Over the last year, Martijn Deykers has become one of the most well-known and respected figures in the increasingly fertile crossover territory between dubstep and techno.
The past twelve months have seen him release on Appleblim’s Apple Pips imprint and label of the moment Hessle Audio, as well as produce devastating remixes for (amongst others) TRG, Scuba and Shed. Despite having a long and prolific career as drum ‘n’ bass DJ and producer, Great Lengths is Martyn’s debut album. Released on his own label, 3024, it is an organic sprawl as in thrall to the sounds of classic Warp electronica as to any contemporary dance music.
Great Lengths is a record essentially split, physically and thematically, into two halves by a short ambient interlude. The first half is chameleonic in its diversity, ranging from deep percussive dubstep (‘Vancouver’) and broken garage-y beats (‘Right? Star!’) to a thumping 4/4 pulse (‘Little Things’). After the curiously muted opener, things only start to pick up when ‘Krdl-T-Grv’ shuffles into action, all techoid propulsion and brittle synths. Much has been made of Martyn’s techno credentials, but more immediately apparent is a debt to the warmth and percussive structures of two-step. This is not cold machine music: the centerpiece of ‘Right? Star! is a gorgeous chord progression straight out of a 90s garage tune, before a sudden drop into subterranean bass pulls the ground from beneath your feet. The production throughout is immaculate, managing to encompass both the twitchy, restless energy of dubstep and the smooth flow of house – no mean feat.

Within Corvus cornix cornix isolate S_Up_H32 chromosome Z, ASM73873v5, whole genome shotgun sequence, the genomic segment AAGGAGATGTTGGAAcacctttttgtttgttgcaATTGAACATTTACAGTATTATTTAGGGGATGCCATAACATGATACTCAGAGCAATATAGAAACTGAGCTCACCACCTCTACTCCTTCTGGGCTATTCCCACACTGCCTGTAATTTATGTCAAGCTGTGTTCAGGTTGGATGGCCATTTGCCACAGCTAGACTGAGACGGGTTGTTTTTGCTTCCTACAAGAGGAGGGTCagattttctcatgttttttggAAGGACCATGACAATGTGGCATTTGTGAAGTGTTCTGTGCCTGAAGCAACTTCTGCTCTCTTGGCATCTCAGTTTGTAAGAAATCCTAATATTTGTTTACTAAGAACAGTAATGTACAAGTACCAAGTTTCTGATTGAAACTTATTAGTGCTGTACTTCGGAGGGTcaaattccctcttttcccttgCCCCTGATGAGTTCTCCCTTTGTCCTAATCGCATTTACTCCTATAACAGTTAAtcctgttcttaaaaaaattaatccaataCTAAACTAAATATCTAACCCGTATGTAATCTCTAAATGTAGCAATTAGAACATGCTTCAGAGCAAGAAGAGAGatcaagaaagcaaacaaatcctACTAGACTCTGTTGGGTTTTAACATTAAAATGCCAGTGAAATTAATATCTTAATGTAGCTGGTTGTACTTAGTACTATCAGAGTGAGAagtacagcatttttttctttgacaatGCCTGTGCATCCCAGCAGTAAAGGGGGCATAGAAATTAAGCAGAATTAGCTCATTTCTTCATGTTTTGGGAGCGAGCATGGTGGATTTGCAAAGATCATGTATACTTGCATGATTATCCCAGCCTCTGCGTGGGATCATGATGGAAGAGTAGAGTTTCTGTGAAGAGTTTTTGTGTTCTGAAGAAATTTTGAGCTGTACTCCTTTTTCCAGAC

If the first half of the album feels stylistically unsettled, from ‘Bridge’ onward things take a steadily more coherent, and dancefloor-ready, approach. ‘Elden St.’ welds icy snare syncopations to a relentless 4/4 kick to devastating effect, and the churning bassline that drives ‘Hear Me’ has made it a staple in many recent DJ sets. It is in this second half, too, that Great Lengths starts to feel like an album length artistic statement rather than simply a compilation of (admittedly excellent) tracks. Tracks ebb and flow, and shifts in tempo and mood feel more controlled, less random – the subtle restraint of a DJ who knows exactly how to build up tension before the inevitable release. And, when the energy is finally unleashed, even on headphones it’s hard not to feel the same excitement you’d feel at 4am in a dark club.
Dance music can suffer in the transition to album format. The problem lies in transferring the focused energy of a 12″ to full-length without either tiring the listener through a lack of dynamics or boring them with filler. All albums rely heavily on atmosphere and pacing; this is perhaps why the genre’s most fulfilling long players (Burial’s two albums, Kode9 & The Spaceape’s Memories Of The Future) come from producers who take much of their inspiration from sources outside of a packed club floor. Martyn treads the middle ground; this is undeniably club music and the majority of tracks here would slay a dancefloor, yet the variation in style and mood across the entire record prevents it from lapsing into predictability. By the time Great Lengths finishes you feel exhausted; yet having waded through the sequentially challenging first half and been thoroughly rinsed by the fluidity of the second, as the final track tails off you feel both (bittersweet) relief and a strange desire to start all over again.